Many of us take time to travel to see family during the holidays. While on the nation’s highways, we likely notice lots of commercial trucks. Although most truck drivers operate their big rigs safely, we have probably noticed some that seem a bit erratic. They may weave through lanes or drive too fast.
Unfortunately, these drivers are often under pressure to make their deliveries and keep a tight schedule. Time is money in the trucking industry, and the holiday season comes with high demands. The federal government recognizes that this pressure can lead to unsafe practices and has put together regulations to help better ensure our roads stay safe. One of the most notable are the hours of service (HOS) regulations.
What are HOS regulations?
The Federal Motor Carrier Safety Administration (FMCSA) put together the HOS regulations to help better ensure a balance between an efficient means to transport goods and safe roadways. Some examples of the rules within the HOS include:
- Breaks. The HOS regulations require drivers take a 30 minute off-duty break after driving for eight consecutive hours.
- Daily limit. The rules also put limits on how much a driver can drive in a single day, even with breaks. This is generally 14 hours for property carrying trucks and 15 for passenger carrying trucks.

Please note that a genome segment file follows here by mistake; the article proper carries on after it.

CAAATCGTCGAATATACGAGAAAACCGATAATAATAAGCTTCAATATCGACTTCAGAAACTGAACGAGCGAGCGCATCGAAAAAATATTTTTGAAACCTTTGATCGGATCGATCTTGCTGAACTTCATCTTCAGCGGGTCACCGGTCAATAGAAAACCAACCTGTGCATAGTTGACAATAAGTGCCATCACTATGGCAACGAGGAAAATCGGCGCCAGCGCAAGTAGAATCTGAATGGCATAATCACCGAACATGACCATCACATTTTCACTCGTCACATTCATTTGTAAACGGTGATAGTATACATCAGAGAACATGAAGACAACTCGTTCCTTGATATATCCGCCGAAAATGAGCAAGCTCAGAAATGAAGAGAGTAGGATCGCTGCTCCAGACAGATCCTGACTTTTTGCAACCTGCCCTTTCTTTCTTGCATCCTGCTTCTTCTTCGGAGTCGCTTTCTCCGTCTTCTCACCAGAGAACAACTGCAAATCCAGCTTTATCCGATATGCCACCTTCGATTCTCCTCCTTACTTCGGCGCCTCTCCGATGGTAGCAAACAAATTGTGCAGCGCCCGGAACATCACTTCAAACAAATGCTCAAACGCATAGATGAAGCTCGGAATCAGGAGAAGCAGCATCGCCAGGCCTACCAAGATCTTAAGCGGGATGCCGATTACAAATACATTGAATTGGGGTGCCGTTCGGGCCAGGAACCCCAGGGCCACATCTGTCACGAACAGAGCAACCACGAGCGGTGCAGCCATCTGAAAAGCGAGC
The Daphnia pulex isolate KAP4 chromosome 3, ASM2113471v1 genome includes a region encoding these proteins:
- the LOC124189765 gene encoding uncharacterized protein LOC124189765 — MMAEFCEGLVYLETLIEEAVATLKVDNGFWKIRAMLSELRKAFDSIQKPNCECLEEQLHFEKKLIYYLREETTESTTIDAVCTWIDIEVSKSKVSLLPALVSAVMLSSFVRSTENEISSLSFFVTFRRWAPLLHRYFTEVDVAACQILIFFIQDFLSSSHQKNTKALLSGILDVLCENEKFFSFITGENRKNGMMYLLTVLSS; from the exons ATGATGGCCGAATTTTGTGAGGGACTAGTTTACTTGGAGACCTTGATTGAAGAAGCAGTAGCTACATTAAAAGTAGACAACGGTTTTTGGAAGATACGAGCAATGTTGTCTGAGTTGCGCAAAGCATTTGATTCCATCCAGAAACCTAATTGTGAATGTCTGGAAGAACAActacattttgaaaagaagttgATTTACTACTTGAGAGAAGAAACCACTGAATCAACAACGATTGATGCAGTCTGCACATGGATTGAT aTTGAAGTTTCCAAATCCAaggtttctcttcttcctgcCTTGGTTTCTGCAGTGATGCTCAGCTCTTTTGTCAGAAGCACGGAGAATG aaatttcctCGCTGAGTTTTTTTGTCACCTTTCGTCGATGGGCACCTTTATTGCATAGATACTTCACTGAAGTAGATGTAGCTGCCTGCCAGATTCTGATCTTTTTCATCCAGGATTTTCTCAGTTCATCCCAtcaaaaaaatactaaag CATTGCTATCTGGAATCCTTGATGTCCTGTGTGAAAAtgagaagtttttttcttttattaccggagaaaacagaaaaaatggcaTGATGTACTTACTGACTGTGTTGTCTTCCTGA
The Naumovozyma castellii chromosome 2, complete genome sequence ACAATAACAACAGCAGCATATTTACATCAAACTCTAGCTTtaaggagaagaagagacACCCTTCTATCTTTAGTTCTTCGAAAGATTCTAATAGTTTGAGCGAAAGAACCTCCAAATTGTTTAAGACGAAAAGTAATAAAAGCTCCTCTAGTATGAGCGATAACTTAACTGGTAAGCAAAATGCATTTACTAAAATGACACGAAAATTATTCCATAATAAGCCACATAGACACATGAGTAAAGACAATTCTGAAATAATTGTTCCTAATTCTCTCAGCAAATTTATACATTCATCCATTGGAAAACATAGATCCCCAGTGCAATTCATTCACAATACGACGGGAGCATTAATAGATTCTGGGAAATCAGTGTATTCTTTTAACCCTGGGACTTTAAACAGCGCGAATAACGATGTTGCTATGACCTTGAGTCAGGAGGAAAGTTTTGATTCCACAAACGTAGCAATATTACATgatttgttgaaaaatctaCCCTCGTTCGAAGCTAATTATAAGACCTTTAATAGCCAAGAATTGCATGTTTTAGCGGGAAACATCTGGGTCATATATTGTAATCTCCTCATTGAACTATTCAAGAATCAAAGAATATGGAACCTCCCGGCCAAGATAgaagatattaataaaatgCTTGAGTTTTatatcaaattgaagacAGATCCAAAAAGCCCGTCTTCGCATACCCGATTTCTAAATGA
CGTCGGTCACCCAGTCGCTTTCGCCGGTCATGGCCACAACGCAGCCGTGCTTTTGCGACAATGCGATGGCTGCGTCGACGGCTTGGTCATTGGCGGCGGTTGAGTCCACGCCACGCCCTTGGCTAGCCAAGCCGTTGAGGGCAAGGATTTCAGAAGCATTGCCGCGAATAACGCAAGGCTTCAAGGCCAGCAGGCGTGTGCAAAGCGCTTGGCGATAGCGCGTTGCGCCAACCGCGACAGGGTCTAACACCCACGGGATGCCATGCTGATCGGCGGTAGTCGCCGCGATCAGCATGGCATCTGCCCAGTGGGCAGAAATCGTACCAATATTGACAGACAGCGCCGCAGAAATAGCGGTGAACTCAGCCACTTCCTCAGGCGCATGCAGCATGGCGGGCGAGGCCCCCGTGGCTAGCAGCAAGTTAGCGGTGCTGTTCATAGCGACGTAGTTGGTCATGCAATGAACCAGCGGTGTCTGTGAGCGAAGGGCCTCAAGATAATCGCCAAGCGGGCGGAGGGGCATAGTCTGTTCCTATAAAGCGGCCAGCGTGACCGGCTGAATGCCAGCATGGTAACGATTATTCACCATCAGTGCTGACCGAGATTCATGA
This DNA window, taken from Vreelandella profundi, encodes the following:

- Weekly limit. HOS rules also put limitations on how many hours drivers can drive during seven consecutive days.
The rules are complicated and vary depending on factors like whether the truck is carrying people or goods as well as the weight of the truck. Even more complicated is the fact that these rules change. A set of changes went through recently.
Changes included expansion of when trucks can drive during adverse driving conditions and allowing for the driver to complete other non-driving related work during the required 30-minute break after eight consecutive driving hours.
How did the change impact the safety of our roadways?
The feds originally stated that the changes noted above would help to improve trucking efficiency without an impact on safety. Thus far, this does not seem to be the case. The FMCSA compared data from prior to the change with data from after the change and found both violations of HOS regulations and crash rates increased after the change went into effect.
The findings have led safety advocates to push for the feds to take further steps to address large-truck accidents by requiring large-truck automatic emergency braking systems and use of speed-limiters.
Regardless of whether these changes are made, it is important for drivers to be aware of commercial trucks when traveling. Simple physics means it is more difficult for those vehicles to stop so it is wise to give them space and, in some cases, practice defensive driving to avoid a crash.